I've been hand-coding in Perl for pretty much my whole career, without using an existing framework. As such, I've been developing my side-projects after hours using modern programming languages and frameworks to try and broaden my skill set and stay relevant in the world of web development. For the past few months I've been developing using the Flask framework for Python. The very blog site you're reading now is written by myself using Flask. Yes, I could have just used an "off the shelf" solution for blogging, such as Wordpress, but in doing so I wouldn't really learn anything.

Along the way I've run in to small problems, mostly caused by not being totally familiar with what I'm doing in Python and Flask, but these too have presented interesting learning challenges. As an example, the blog entries on this site are created and formatted using the Markdown syntax. I'm also running the content through Python's Bleach library for sanitising the markup. So far, so good.

I then wanted to truncate the blog entries for display on the home page of the blog. This isn't as simple as just taking a slice of the string representing the content, because we might end up with broken and un-nested HTML tags. I was lucky enough to stumble across this interesting snippet which appeared to hold all the answers I was looking for. The code uses a Python class derived from the HTMLParser library to build up a tag stack, truncate the HTML content and ensure the tag stack is closed correctly.

I implemented the code on my site, pushed it to production, and all was well.

The next day I decided to alter my code to allow <img /> tags for displaying images within my blog posts. I edited a blog post on my test environment, reloaded the home page - and everything broke.

Exception: end tag u'p' does not match stack: [u'p', u'img']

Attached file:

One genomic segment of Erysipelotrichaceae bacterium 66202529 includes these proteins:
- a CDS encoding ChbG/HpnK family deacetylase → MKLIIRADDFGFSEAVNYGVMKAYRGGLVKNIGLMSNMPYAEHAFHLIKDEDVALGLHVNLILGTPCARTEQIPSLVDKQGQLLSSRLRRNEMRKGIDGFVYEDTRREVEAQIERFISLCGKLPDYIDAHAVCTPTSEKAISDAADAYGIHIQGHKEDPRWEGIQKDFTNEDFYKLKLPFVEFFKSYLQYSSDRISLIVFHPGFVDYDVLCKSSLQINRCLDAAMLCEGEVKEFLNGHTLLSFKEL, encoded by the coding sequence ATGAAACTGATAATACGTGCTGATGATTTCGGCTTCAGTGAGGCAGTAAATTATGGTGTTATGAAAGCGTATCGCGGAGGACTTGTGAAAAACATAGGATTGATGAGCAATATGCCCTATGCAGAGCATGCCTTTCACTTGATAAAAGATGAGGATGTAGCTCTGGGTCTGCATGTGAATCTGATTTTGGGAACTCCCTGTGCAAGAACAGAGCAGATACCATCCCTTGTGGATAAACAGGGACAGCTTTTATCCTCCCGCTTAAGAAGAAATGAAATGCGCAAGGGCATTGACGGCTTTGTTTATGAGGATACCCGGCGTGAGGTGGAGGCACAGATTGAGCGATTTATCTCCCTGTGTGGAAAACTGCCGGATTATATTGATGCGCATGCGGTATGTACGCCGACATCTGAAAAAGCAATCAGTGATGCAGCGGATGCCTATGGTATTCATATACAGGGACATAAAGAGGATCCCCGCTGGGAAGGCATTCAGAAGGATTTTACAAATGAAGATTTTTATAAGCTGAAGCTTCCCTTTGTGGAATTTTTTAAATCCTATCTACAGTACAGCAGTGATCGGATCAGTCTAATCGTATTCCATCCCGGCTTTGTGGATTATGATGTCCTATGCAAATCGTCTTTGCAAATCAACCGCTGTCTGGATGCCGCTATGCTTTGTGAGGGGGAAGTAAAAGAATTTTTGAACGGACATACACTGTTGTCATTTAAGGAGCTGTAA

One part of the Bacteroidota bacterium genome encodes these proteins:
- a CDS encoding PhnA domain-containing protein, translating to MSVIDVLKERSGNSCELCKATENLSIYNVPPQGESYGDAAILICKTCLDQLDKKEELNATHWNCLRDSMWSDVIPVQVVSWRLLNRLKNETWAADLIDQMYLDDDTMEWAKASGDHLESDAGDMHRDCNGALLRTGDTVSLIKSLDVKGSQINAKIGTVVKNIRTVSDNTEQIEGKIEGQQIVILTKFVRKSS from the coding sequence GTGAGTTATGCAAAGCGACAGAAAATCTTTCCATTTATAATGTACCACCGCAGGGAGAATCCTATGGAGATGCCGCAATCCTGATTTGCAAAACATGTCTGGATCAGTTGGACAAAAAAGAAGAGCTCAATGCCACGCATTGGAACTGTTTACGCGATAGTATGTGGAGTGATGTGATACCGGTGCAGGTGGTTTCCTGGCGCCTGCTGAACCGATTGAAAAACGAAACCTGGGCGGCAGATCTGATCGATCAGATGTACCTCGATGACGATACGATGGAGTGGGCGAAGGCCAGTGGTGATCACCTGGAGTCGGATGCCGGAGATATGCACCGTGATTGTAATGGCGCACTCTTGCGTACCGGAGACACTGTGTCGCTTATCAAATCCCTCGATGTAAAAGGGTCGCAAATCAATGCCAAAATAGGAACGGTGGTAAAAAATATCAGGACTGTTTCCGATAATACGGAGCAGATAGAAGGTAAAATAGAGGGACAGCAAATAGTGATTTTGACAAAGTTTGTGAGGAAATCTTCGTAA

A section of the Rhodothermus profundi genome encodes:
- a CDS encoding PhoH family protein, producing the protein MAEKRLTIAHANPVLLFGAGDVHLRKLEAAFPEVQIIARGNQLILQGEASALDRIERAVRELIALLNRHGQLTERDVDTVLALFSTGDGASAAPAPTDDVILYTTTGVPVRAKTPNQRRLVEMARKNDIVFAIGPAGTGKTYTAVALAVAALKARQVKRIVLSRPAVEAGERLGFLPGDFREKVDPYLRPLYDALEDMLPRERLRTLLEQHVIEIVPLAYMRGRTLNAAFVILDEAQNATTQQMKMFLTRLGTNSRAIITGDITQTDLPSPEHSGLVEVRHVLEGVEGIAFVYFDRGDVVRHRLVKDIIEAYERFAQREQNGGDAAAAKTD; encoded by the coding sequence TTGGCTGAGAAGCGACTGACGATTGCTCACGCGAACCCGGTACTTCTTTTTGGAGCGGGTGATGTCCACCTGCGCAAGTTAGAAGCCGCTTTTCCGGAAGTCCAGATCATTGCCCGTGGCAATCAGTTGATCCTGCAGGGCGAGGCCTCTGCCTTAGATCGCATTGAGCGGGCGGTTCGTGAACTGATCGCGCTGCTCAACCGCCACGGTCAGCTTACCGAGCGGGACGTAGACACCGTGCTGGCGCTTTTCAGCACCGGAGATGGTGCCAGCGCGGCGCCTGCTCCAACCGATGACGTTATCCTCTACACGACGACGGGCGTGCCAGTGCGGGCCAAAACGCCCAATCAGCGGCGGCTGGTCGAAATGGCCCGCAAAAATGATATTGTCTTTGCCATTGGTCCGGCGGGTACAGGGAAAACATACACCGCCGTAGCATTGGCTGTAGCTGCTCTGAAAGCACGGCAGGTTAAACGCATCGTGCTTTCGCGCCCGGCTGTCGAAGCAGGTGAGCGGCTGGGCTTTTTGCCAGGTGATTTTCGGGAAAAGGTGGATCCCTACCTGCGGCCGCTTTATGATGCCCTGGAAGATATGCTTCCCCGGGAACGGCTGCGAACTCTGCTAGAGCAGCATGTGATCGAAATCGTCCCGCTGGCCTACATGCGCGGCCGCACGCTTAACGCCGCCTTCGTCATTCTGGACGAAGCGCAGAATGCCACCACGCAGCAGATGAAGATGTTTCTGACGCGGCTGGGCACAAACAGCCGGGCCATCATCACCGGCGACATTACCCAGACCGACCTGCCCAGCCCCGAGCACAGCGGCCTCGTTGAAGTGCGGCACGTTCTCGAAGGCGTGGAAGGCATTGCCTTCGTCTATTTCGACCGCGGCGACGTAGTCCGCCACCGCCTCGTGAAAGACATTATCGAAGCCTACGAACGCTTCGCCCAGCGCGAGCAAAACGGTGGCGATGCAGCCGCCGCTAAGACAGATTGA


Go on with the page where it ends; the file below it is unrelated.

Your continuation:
What? I thought the HTMLAbbrev code was supposed to take care of this for me?

Digging deeper in to this, I found that the HTMLAbbrev class was overriding the methods for handle_starttag, handle_endtag and handle_startendtag, inherited from the base class of HTMLParser. handle_startendtag is similar to handle_starttag but it applies to empty tags such as <img />. Ok, this is somewhere to start looking.

The HTML output of my blog post was coming up with

<img class="float-left" height="200" src="">

which isn't correct XHTML style. Perhaps this is why the HTMLParser module couldn't process my HTML?

Backtracking through the code to find out where the responsibility lies, I isolated the problem to Bleach itself. "Surely this has come up with others before me?" I thought. I checked the project's GitHub Issues page, and found the following closed issue

This looks promising, but the issue was closed due to lack of interest! (This is the good and bad thing about open source software - if something is broken, feel free to fix it yourself!) A commenter in that thread mentioned that they were using Beautiful Soup to tidy up the HTML and make sure it is formatted as XHTML. I installed the package to my site, ran my HTML content through Beautiful Soup and called soup.prettify() and hey presto, we have valid XHTML, and the HTMLAbbrev class can once again handle my blog posts.

I finally thought that all was working as expected, but no, there was one more hurdle to overcome! It turns out that using soup.prettify() adds a whole bunch of extra whitespace around your HTML elements, making your anchor links look funny. I found this article providing the answer - use str(soup) instead of soup.prettify().

Finally I end up with the desired result, with the added satisfaction of nutting out a few little problems along the way.